Friday, May 20, 2016

WATCH: Google I/O ATAP Session Covering Project Ara, Soli, and Jacquard

At last, Google has posted the ATAP session from Google I/O in its entirety to YouTube, and seriously, you all need to watch it. It’s the future. During this hour-long session, the ATAP team goes over many of the projects they are working to bring to consumers, such as Project Jacquard (smart fabrics), Project Soli (mini radars that make smartwatches the shiznit), and of course, all of the details regarding Project Ara. It’s all there, delivered in a way only Google could do.

Watch it and then embrace it, for it is the not-too-distant future most likely.

WATCH: Google I/O ATAP Session Covering Project Ara, Soli, and Jacquard is a post from: Droid Life

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Poll: Will You Buy a Chromebook Once They Get Android Apps?

Google’s big day 2 announcement at Google I/O centered around the Google Play store and Android apps making their way onto Chromebooks. I followed up that news by writing up a bunch (probably too many) of words on why I think this is a major game-changer and potentially puts the final nail in the Android tablet coffin.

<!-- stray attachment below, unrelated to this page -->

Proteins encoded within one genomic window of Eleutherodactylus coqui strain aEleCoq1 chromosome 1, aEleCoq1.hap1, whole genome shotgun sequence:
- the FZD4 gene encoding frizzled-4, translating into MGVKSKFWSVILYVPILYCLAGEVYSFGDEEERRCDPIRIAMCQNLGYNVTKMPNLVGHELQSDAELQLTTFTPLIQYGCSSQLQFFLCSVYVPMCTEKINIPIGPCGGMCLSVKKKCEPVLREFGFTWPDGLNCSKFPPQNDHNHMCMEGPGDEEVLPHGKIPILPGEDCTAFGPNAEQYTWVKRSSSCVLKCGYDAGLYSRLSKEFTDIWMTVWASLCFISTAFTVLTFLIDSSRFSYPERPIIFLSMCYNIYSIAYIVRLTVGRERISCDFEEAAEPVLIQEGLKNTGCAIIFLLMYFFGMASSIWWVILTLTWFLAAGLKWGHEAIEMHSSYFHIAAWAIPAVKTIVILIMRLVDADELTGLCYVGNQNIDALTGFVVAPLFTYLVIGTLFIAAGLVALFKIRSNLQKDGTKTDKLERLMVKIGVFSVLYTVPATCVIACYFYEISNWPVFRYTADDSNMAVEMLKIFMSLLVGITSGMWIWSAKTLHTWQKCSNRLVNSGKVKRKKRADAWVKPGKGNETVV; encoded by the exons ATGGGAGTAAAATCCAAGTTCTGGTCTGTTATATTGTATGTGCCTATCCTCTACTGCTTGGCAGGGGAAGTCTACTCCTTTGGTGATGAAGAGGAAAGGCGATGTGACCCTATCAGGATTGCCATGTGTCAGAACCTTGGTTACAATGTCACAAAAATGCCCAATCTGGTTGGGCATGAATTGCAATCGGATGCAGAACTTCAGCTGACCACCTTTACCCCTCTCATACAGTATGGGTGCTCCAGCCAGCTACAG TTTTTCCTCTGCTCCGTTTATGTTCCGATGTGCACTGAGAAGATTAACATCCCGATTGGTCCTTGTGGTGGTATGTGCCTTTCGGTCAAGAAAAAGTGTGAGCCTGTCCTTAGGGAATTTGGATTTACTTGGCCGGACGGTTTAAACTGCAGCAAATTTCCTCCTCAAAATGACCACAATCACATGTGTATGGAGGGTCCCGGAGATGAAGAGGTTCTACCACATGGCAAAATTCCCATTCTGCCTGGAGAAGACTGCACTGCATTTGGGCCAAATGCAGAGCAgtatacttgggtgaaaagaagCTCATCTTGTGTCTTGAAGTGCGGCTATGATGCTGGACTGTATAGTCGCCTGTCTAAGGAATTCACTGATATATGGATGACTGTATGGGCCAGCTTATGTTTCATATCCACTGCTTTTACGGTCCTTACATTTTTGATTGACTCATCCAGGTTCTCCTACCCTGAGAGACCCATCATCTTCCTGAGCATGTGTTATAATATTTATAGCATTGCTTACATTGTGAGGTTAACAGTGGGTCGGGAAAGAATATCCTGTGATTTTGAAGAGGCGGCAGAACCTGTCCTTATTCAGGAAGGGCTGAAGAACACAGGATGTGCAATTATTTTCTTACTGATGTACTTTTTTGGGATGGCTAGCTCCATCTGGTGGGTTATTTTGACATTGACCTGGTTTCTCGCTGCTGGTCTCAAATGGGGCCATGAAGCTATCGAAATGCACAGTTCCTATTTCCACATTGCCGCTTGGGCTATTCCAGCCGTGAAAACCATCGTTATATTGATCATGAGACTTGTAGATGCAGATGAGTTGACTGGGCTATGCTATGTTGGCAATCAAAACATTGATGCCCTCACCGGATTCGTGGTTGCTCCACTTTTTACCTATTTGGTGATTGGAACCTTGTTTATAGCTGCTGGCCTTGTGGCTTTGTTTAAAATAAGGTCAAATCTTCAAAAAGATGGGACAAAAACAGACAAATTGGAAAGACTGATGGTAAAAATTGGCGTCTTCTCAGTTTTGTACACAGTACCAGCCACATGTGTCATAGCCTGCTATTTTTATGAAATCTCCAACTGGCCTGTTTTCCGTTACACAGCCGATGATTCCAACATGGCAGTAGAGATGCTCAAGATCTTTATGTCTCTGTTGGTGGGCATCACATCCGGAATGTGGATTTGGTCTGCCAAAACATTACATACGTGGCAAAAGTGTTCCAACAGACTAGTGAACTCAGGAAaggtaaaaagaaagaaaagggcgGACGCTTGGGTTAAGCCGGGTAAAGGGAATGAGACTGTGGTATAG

In the early days, we talked about Chromebooks not being powerful enough and lacking the utilities many of us needed to get by on most days. With Android apps, that could (and should) all change, since Google Play includes an app for just about every single one of our favorite PC services.

Obviously, I think this is a huge deal and will take a great deal of time to test out the new functionality once it arrives, but I’m curious to know what the majority of you are thinking now. Are Android apps on Chromebooks enough to get you to buy one? If not, why?

Note: There is a poll embedded within this post, please visit the site to participate in this post's poll.

Poll: Will You Buy a Chromebook Once They Get Android Apps? is a post from: Droid Life

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Google’s Project Jacquard Introduces Levi’s Trucker Jacket, Arrives Next Year

The inner geek in all of us should still be giggling at all of the fun stuff Google’s ATAP team announced on stage today at Google I/O. If you missed it, we’ll be sure to share the session once it has been uploaded.

The ATAP team not only gave us a tour of the latest in Project Ara happenings, but they showed off an amazing Project Soli smartwatch concept, and told us when to expect the first consumer clothing item with embedded Project Jacquard.

Through a partnership with Levi’s, we’ll all be able to buy a new jacket that is outfitted with Jacquard technologies within the next year. The jacket is called the Commuter Trucker jacket and it was designed for city bike commuters, or those who just want a sweet new denim jacket with some tech inside.